Since the first unsuccessful attempt of the proletariat to seize power (Paris, 1872 [1871 – translator’s note]), and later in the victorious revolutions in Russia, China, Albania and other countries, together with the adoption of economic measures to put an end to the power of the bourgeoisie and landlords and the creation of the seeds of the new society, they applied measures aimed at guaranteeing the democratic participation of the working class and other labouring classes in the definition of state politics, in the formulation of the economic and political plans, in the application of measures of control, etc.
Karl Marx4 stated that, when the proletariat seizes power, the bourgeois State will be replaced by a communal structure, based on ‘self-administration of the producers,’ making clear the criterion of democratic participation of the masses in defining their destiny. Before the victory of the revolution of November 1917 in Russia, there arose soviets of workers, peasants and soldiers which were the foundation upon which the great socialist State was raised and they fulfilled the role of motor for the development of the revolutionary tasks. There were organisational forms of the masses, true popular parliaments in which all state policies, local and specific policies were discussed. In other countries of People’s Democracy popular councils, revolutionary committees, etc. were created with functions similar to the soviets in many cases, but always with the aim of incorporating the workers and people in the direct exercise of power, They created a new form of democratic participation, proletarian democracy, qualitatively different and superior to the representative or participatory democracy of capitalism.
The first Soviet Constitution, approved after the victory of the revolution, made a great leap forward in the recognition of the political rights of women and youth, which did not exist in capitalist countries; it was the pioneer in the recognition of the economic, social, and cultural rights of the second generation, it advanced in the recognition of the rights of communities and of national groups as collective rights.
The democratic participation of the working class and the labouring classes in the exercise of power in the former Soviet Union and in the countries of People’s Democracy allowed the masses to mobilise enthusiastically in the defence of the new system that they had won.
Anyway, it is necessary to point out the difference between the initial period of building socialism in the USSR and in the other countries of East Europe, and the period in which the Khrushchev revisionists seized power (in the middle of the 1950s) and opened the doors to the restoration of capitalism; on the political level this led to the restriction of democratic rights, the adoption of bureaucratic and authoritarian mechanisms in the exercise of power, the repression of the masses, all in the name of a supposed socialism that in reality no longer existed.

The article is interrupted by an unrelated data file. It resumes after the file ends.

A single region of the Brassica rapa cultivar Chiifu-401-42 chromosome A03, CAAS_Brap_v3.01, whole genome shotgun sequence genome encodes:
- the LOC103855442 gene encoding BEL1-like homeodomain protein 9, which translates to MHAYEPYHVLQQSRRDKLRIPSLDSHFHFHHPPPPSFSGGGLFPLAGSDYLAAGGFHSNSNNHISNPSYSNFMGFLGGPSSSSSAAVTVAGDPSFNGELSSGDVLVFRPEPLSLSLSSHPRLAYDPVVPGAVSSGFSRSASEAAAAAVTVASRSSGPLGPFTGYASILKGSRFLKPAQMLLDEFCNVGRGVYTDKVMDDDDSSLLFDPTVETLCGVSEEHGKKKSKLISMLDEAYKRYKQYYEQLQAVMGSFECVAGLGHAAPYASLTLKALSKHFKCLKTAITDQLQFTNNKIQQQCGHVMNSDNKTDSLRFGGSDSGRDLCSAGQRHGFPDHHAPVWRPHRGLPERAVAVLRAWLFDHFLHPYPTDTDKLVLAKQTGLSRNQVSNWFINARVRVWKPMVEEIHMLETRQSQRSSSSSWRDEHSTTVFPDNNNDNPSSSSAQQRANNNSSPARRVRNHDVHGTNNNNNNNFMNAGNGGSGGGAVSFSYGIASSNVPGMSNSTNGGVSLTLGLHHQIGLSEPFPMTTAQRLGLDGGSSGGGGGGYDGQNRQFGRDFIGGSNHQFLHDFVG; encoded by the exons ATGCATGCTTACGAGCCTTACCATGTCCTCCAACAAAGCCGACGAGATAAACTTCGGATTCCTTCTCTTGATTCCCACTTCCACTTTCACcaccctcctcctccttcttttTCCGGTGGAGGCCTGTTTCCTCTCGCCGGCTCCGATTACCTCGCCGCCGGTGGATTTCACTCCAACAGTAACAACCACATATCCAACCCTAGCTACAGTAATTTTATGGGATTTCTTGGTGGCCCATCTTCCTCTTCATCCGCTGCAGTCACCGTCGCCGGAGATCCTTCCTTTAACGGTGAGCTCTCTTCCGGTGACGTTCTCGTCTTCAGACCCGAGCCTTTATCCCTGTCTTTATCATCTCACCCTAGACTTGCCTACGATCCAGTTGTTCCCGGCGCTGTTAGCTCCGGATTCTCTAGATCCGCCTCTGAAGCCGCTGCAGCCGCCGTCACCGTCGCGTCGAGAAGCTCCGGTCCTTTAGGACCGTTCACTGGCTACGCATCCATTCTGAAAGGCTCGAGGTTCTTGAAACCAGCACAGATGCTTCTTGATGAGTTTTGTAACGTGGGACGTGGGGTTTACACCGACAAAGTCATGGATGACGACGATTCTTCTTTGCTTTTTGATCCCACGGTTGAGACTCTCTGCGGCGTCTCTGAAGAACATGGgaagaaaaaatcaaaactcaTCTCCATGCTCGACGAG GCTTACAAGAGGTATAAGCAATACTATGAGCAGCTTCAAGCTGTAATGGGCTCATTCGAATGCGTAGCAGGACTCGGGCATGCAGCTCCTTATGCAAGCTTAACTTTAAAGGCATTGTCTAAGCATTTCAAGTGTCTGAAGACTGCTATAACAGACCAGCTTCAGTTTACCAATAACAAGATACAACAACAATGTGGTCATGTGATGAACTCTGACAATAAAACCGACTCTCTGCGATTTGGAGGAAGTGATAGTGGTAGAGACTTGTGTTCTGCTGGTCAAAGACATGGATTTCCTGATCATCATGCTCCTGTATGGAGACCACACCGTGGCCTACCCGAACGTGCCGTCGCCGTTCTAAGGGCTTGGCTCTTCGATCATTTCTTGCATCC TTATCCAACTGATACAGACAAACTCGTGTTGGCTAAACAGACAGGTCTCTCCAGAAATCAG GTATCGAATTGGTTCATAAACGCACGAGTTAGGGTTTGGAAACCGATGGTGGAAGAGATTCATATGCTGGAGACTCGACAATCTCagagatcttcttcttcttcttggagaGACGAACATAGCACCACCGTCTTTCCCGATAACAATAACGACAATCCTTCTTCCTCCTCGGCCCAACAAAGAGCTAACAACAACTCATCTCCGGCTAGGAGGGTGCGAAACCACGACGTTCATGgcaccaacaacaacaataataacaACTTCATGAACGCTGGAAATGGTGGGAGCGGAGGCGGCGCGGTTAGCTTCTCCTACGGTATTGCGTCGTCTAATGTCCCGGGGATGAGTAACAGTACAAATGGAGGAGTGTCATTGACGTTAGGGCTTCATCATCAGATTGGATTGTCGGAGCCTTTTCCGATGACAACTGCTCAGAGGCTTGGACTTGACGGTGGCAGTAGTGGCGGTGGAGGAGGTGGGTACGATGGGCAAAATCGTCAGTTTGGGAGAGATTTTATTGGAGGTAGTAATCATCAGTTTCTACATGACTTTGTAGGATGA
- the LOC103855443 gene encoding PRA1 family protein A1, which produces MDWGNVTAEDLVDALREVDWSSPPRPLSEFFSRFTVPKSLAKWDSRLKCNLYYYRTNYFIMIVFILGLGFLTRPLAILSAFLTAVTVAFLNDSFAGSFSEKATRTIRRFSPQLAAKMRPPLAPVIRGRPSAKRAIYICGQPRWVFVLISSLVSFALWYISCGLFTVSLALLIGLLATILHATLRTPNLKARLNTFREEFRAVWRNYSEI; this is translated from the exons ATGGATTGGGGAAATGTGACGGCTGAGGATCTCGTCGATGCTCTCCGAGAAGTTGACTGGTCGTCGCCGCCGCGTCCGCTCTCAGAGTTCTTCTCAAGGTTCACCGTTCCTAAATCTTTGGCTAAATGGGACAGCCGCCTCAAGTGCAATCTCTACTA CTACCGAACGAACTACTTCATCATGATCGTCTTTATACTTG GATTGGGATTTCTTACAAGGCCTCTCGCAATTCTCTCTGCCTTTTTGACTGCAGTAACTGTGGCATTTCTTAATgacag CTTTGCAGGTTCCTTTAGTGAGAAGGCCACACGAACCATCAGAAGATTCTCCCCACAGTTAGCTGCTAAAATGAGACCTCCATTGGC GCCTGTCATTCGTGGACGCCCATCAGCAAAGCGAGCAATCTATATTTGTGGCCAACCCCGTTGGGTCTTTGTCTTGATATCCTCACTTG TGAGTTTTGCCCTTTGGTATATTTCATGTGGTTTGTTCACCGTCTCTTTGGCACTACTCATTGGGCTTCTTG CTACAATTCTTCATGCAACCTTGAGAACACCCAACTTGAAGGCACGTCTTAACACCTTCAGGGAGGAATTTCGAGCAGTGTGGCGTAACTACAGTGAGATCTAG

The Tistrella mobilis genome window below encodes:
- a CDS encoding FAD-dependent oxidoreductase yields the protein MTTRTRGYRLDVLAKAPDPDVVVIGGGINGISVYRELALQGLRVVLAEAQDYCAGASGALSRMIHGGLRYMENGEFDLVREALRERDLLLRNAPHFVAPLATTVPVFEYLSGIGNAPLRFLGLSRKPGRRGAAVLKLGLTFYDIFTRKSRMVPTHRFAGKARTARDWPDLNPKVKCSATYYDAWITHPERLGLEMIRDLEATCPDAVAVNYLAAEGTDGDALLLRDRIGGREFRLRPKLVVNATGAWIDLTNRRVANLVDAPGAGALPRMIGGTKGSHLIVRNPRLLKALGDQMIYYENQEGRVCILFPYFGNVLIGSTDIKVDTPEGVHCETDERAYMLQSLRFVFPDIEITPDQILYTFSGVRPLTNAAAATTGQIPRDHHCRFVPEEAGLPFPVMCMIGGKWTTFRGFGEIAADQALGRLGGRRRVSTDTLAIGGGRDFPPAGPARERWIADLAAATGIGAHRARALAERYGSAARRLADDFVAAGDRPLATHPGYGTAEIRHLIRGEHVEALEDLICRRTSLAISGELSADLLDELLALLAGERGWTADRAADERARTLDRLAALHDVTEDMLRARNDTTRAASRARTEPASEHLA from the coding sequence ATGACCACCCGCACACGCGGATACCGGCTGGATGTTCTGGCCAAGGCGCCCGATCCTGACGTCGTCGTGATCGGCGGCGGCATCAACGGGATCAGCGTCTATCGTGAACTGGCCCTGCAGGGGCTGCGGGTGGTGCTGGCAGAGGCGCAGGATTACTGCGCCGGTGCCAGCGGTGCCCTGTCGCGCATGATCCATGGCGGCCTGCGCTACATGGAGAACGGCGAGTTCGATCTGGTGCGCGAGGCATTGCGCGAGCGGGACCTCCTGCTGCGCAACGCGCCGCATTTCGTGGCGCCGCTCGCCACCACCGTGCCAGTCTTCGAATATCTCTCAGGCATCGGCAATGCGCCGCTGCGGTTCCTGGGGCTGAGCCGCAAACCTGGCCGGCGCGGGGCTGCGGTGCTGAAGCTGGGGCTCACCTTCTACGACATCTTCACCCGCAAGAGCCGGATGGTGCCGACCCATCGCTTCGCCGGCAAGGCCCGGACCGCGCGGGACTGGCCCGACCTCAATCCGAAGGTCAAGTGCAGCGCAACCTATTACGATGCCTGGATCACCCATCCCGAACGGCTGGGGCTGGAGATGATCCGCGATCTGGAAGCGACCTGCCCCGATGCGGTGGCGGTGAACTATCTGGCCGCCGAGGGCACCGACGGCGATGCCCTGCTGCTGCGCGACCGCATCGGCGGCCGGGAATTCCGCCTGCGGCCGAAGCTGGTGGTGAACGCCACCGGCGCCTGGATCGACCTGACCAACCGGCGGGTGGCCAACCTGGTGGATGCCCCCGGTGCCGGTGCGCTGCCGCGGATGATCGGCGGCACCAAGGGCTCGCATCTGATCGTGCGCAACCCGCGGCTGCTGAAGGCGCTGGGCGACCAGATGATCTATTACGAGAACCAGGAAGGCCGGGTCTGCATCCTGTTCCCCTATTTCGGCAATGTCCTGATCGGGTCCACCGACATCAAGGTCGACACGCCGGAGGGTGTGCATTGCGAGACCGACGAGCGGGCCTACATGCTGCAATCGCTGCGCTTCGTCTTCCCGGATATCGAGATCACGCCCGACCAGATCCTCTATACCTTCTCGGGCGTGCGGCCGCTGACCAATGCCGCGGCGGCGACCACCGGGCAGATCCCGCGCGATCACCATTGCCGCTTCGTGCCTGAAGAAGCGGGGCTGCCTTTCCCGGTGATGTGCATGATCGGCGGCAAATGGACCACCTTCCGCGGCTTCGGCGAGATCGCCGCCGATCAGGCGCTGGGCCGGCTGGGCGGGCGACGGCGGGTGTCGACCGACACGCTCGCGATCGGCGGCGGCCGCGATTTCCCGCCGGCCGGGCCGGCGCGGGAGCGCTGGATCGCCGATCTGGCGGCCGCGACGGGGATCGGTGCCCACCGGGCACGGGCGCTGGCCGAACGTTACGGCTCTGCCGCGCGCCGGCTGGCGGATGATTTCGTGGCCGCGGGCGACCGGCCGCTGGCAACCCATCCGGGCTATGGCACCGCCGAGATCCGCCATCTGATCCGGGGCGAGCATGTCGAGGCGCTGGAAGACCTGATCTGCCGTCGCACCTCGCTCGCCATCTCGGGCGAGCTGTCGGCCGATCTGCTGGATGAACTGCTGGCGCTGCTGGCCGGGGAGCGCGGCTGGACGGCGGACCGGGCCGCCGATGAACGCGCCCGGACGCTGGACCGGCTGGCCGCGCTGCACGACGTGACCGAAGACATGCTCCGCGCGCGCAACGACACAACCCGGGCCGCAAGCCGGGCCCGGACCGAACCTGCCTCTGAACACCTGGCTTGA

Marxism requires the establishment of the State of the dictatorship of the proletariat as an obligatory tool of the working class for building socialism, to prevent and block the restorationist activities of the local and international bourgeoisie. This state form creates terror among the exploiters which in their more refined criticism they condemn as ‘top-down socio-politics.’ The dictatorship of the proletariat is a state of full democracy for the masses and control and repression for the former exploiting classes; it is built on the principles of democratic centralism, which ‘Engels did not at all understand… in the bureaucratic sense in which this term is used by bourgeois and petty-bourgeois ideologists, the anarchists among the latter. His idea of centralism did not in the least preclude such broad local self-government as would combine the voluntary defence of the unity of the state by the ‘communes’ and districts with the complete abolition of all bureaucracy and all ‘ordering’ from above.’5
Without Affecting Private Property, There Is No Socialism
If the former has already led to a dangerous distortion, Dieterich has no reservations about going further when in another one of his writings he calls for overcoming ‘the dogmatism of the discourse of the thirties that confused the problem of socialism with the problem of the form of ownership…’(our emphasis).6 Two elements emerge from this: a) that socialism would result from the adoption of measures in the superstructure and not of measures in the base of society: the economic structure; and b) consequently, that it is possible to build socialism within the framework of capitalism.